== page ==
The quiet touring pro comfortable in his role
As the awestruck kids made it to the front of the line to finally get an autograph and a photo, many were clearly unsure what to say or appeared a bit tongue-tied. So, he took the lead. “What’s your name?” Mackenzie Hughes asked one of the slightly older boys, looking him in the eye and extending his hand for a shake. “Derek,” the boy answered. “Derek, I’m Mackenzie.” The kid immediately broke into a wide grin. “I know.” Of course, he knew. They all knew. They’d come to Dundas Valley Golf and Curling Club specifically to see the local PGA Tour pro who’d learned how to play the game on the same fairways and greens they were now walking.
On a rare trip back to Canada for the Canadian Open that tees of at Glen Abbey on Thursday — the 26year-old is travelling the world most weeks and doesn’t get back here all that often — he stopped in at his old stomping ground to have the Par 3 course he wore out as a boy named after him. And then to give a clinic. In the process, getting a reminder of just how much his life has changed since earning his Tour card and winning the RSM Classic in November.
Because, it’s not just kids at his old course who know who he is now.
On Sunday he showed up unannounced — at least to the members — to play a round at the Hamilton Golf and Country Club. While carrying his bag from his car to the driving range in shorts and a cap, he was stopped several times by people who recognized him. On the range he was asked for an autograph and a photo a couple times. Same thing on the putting green.
“That’s fun,” he says. “It doesn’t bother me in any way.”
On Monday, while playing his first practice round at Glen Abbey, it happened again. Where once he probably could’ve walked the fairway screaming his name into a megaphone and many folks would have had to refer to their lineup card to figure out who the heck he was, they now know who he is and call him by name. Even the marshals greet him personally, these days. This, for the record, is new. “It’s definitely a different feel from when I played as an amateur in 2012 or as a pro in 2013,” he says. “It’s a much different feeling.”
In short, he was just another good player before. Now he’s a celebrity and one of the great Canadian hopes at a national event that hasn’t had a homegrown champion since 1954.
As such, demands on him are growing. His week at home is jammed with sponsors events and dinners and meet-and-greets and more. Still, during a couple hours at Dundas Valley on Tuesday morning, he took time to answer questions from the kids who listened in rapt attention. After all, he remembers being one of them once upon a time, he says. Back then he would have loved to have been able to pick the brain of a pro.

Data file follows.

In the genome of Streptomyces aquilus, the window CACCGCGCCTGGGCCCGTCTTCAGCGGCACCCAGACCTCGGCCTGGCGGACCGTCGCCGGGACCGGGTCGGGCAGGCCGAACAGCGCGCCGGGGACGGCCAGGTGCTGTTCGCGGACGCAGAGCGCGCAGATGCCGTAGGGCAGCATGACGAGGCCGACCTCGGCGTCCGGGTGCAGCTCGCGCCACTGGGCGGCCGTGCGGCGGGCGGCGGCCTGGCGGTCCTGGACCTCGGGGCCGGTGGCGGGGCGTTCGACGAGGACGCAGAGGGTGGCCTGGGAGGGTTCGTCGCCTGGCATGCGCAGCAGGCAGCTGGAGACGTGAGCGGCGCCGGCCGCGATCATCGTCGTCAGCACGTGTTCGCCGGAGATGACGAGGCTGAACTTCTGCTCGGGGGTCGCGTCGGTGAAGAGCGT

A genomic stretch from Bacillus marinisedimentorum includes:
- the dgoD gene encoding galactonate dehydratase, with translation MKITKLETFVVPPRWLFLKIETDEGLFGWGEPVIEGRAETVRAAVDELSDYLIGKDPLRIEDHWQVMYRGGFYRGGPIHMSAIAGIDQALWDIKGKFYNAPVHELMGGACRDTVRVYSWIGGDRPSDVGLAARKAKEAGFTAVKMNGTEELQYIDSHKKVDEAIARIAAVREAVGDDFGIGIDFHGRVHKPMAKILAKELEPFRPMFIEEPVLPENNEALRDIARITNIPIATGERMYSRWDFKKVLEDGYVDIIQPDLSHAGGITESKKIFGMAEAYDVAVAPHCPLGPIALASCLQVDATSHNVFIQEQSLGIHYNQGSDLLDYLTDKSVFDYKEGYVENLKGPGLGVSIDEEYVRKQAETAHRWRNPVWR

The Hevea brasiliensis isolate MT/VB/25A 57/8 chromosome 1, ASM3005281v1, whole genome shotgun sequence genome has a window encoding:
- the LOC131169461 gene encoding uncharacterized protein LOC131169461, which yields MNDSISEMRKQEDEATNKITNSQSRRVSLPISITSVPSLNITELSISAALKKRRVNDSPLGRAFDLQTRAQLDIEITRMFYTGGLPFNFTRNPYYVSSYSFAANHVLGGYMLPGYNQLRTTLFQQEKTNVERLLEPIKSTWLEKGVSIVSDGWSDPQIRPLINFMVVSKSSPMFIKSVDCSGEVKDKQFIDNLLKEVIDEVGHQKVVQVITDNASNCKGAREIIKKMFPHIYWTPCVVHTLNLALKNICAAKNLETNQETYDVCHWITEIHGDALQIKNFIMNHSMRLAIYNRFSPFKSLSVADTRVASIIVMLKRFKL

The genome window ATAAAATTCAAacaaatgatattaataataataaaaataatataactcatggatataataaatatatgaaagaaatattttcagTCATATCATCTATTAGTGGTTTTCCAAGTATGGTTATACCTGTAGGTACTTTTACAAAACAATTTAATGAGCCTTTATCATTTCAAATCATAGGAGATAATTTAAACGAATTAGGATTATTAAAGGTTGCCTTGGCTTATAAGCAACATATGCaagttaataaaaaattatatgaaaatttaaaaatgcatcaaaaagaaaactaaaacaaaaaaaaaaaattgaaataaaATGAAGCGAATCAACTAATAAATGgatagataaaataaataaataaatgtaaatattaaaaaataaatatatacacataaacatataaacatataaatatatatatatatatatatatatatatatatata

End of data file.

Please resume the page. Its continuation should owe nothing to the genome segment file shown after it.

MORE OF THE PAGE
“How do you deal with nerves?” one asked.
Embrace them since everyone else is nervous, too, he answered.
“What’s your favourite thing about golf ?” asked another.
Every day is a different day and a different challenge, he responded. You can be struggling one day and playing great the next.
But, it was a question about which was his favourite club to hit that spawned the answer of the day.
“The putter,” Hughes says. “And I have 1.08 million reasons why.”
That’s how much he won for draining an 18-foot putt from the fringe in a playoff to win the RSM Classic back in November. It was the kind of response that might have sounded arrogant if it came from someone cocky but from a guy as quiet as Hughes, it carried a lighthearted charm.
Hughes says he doesn’t play to be famous but it can have its advantages, especially when he’s around young players.
“More than anything, it’s fun because I can have an impact,” he says. “That’s the greatest part of so-called notoriety or being famous is if I can have that little bit of impact on somebody or help someone get into the game that wasn’t going to play before. That’s what it’s all about.”
As he got up from his chair time and again to pose for pictures with the wide-eyed kids, he couldn’t help but remember when he was in their shoes. Back in 2003 when the Canadian Open was held in Hamilton, he got to spend a few minutes with Bob Estes. He was the first PGA Tour pro he’d ever met.
A picture of a diminutive 12year-old Hughes standing with the four-time Tour winner is a favourite of his. Fourteen years later, he’s now standing in Estes’ spot in that photo and a new generation of kids is where he was. Dreaming they could be like him someday. “Yeah,” Hughes says. “I’m him.” That, he says, is completely surreal.
Mackenzie Hughes with his wife, Jenna, at Dundas Valley Tuesday.
Mackenzie Hughes shakes young golfer Dougie Basadur’s hand after signing a hat at Dundas Valley Golf and Curling Club on Tuesday morning.